Category Archives: Videos

HuffPost Live Video: Everyone Should Have the Basic Human Right to Go Home

I was on HuffPost live yesterday holding down the fort, along with Viri Hernandez, for our friends who broke down the arbitrary U.S.-Mexico wall to bring people back home. The #DREAM9 are now detained at Eloy Detention Center — the worst detention center in the country. Alas, HuffPost was more committed to trying to talk to me about bigoted Republicans.

That’s a no go. You want to talk to me about douchebag Steve King and how the Republicans are denying 11 million a rotten pathway citizenship while my friends are looked up in detention by a Democrat? No, I don’t want to talk about Steve King. Rep. King is not the President of the United States. He hasn’t been responsible for 1.7 million deportations, massive growth in the criminalizing of immigrant communities or the fact that our freedom-fighting friends are locked up in detention. That is squarely on President Barack Obama. No one else bears responsibility for 1.7 million deportations in the past 6 years.

Bring Them Home is about fighting for people who have been and will be left out of immigration reform efforts. Bring Them Home is about making sure everyone, not just the #DREAM9, can come home.

I don’t want to hear about “pathway to citizenship.” Those are empty and hollow words for people of color. What does pathway to citizenship mean if you are Trayvon Martin in America? What does it mean if you are a black man? The ones who are pushing for the pathway to citizenship constitute the gang of 8 in the Senate, and the so-called D.C.-based immigration advocates, who are mostly straight, white men. They’re the ones who benefit the most from their citizenship, which includes their white privilege, male privilege and straight privilege. But citizenship means different things for different people. Having spoken to hundreds of undocumented immigrants, including parents, I can basically state that most don’t necessarily want citizenship but the right to be able to live their lives without any sort of fear and the right to be able to come and go home.

BRING THEM HOME.

Please send all media requests directly to media@theniya.org or call 704.286.6581.

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TEDTalk – Redefining “Model Minority”

I was tired of being the exception to the rule. So I decided to flip the rule on its head.

Video here.

Alas, my speech was cut short by two minutes due to the usual extenuating circumstances (sorry person of color, you’ve spoke long enough), so here is the full text.

Enjoy.

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Filed under Ethnic Studies, Immigration, Videos

Obama Announces Relief for Some Undocumented Youth

After years of organizing from undocumented youth, the Obama Administration has relented and granted immunity from deportation to certain young people in the United States without legal status.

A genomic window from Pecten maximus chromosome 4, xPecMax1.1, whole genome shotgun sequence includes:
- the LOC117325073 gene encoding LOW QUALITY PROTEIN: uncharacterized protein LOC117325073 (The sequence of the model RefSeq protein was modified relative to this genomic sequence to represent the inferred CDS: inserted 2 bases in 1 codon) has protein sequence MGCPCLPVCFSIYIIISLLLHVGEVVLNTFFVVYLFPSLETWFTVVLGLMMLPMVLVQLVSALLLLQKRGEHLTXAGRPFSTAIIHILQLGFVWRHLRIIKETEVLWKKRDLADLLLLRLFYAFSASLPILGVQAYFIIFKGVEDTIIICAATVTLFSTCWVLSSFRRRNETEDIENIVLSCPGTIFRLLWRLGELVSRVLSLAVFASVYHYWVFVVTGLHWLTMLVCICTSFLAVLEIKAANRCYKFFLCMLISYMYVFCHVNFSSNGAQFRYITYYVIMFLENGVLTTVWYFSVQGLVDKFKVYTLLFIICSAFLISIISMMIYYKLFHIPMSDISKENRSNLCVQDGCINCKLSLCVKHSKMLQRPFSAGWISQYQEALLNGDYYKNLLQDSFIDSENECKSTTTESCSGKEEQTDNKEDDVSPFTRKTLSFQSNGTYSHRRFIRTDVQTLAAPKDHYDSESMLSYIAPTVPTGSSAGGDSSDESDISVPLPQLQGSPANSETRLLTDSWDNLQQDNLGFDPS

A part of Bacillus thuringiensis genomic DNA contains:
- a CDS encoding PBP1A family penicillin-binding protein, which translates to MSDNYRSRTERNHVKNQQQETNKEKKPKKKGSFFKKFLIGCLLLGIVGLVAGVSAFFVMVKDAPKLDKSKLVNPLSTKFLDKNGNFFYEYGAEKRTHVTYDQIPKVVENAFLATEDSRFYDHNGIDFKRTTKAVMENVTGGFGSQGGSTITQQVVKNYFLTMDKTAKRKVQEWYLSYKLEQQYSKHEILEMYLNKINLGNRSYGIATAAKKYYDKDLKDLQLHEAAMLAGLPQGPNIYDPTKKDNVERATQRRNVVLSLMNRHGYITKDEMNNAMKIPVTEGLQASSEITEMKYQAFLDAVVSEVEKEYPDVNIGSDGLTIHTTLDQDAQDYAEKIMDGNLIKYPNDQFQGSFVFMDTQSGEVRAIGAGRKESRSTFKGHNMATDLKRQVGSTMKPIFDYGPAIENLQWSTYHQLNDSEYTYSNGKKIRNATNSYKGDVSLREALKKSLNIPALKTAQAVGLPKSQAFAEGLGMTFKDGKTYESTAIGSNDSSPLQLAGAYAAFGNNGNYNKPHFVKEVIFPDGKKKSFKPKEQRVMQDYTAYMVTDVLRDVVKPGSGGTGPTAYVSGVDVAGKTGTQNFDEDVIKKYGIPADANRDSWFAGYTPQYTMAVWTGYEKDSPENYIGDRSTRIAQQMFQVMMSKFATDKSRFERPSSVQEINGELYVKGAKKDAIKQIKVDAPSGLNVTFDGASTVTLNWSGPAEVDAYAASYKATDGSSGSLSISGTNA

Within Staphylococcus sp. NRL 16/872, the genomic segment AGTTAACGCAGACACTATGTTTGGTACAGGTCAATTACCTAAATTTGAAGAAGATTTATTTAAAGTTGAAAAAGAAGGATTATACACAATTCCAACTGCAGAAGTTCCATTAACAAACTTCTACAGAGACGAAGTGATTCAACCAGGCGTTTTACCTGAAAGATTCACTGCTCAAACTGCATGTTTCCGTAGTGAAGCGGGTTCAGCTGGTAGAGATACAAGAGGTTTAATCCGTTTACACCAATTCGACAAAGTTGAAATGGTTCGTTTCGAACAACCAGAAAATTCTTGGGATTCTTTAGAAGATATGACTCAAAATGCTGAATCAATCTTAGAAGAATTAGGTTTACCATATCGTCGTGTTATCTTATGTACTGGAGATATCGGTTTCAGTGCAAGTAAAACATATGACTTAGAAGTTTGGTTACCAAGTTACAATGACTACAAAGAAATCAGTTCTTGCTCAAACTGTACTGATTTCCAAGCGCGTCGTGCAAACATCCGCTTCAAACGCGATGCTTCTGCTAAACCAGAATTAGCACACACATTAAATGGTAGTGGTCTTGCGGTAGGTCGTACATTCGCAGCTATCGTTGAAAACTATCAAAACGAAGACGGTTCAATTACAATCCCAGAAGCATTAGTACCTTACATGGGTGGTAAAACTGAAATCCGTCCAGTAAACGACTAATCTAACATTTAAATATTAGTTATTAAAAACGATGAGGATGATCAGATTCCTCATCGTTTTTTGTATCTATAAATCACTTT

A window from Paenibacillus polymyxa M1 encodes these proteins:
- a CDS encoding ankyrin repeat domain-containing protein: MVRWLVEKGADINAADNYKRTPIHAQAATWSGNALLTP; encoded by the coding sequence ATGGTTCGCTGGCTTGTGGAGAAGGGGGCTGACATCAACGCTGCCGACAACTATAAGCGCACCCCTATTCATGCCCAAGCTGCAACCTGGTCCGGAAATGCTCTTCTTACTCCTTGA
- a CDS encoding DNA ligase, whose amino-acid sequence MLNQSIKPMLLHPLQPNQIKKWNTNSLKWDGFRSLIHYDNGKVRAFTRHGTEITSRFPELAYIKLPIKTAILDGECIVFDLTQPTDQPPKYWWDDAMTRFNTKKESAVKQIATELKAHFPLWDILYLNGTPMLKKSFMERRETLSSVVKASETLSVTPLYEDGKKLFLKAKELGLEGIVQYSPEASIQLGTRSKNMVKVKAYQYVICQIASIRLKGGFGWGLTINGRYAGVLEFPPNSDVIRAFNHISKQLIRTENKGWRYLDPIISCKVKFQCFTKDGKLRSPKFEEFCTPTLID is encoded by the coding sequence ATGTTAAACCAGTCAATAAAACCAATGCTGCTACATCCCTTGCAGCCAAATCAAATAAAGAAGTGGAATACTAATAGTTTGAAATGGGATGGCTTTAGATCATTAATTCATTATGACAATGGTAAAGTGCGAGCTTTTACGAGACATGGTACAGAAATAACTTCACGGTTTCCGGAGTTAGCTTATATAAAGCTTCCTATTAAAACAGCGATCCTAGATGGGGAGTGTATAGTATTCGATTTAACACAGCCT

The news comes on the heels of undocumented youth occupying Obama for America offices around the country, with requests for an executive order to stop the deportation of DREAM Act eligible youth.

The memo from DHS indicates that eligible applicants must:
• Be 15-30 years old, and have entered before age 16
• Have been present in the U.S. for 5 years as of June 15, 2012
• Have maintained continuous residence
• Have not been convicted of a felony offense, a significant misdemeanor offense, multiple misdemeanor offenses, or otherwise poses a threat to national security or public safety;
• Are currently in school, has graduated from high school, has obtained a general education development certificate, or is an honorably discharged veteran of the Coast Guard or Armed Forces of the United States.

The deferred action offer will be available to those in proceedings as well as to those who apply affirmatively.

“Deferred action” will last for two years and can be renewed.

DHS has released a FAQ for those with more questions which is available here.

This process is not yet in effect and requests should not be submitted at this time. In the coming weeks, USCIS will outline and announce the procedures by which individuals can engage in this process. Beginning June 18, individuals may call the USCIS hotline at 1-800-375-5283, from 8 a.m. to 8 p.m., with questions or to request more information on the new process. The hotline offers assistance in English and Spanish. Individuals seeking more information on the new process should visit USCIS’s website (at http://www.uscis.gov).

Individuals who believe they can demonstrate that they satisfy the eligibility criteria and are about to be removed should immediately contact either the Law Enforcement Support Center’s hotline at 1-855-448-6903 (staffed 24 hours a day, 7 days a week) or the ICE Office of the Public Advocate through the Office’s hotline at 1-888-351-4024 (staffed 9am – 5pm, Monday – Friday) or by e-mail at EROPublicAdvocate@ice.dhs.gov.

Documentation sufficient for an individual to demonstrate that he or she has resided in the United States for at five years immediately preceding June 15, 2012 includes, but is not limited to: financial records, medical records, school records, employment records, and military records.

Documentation sufficient for an individual to demonstrate that he or she came to the United States before the age of 16 includes, but is not limited to: financial records, medical records, school records, employment records, and military records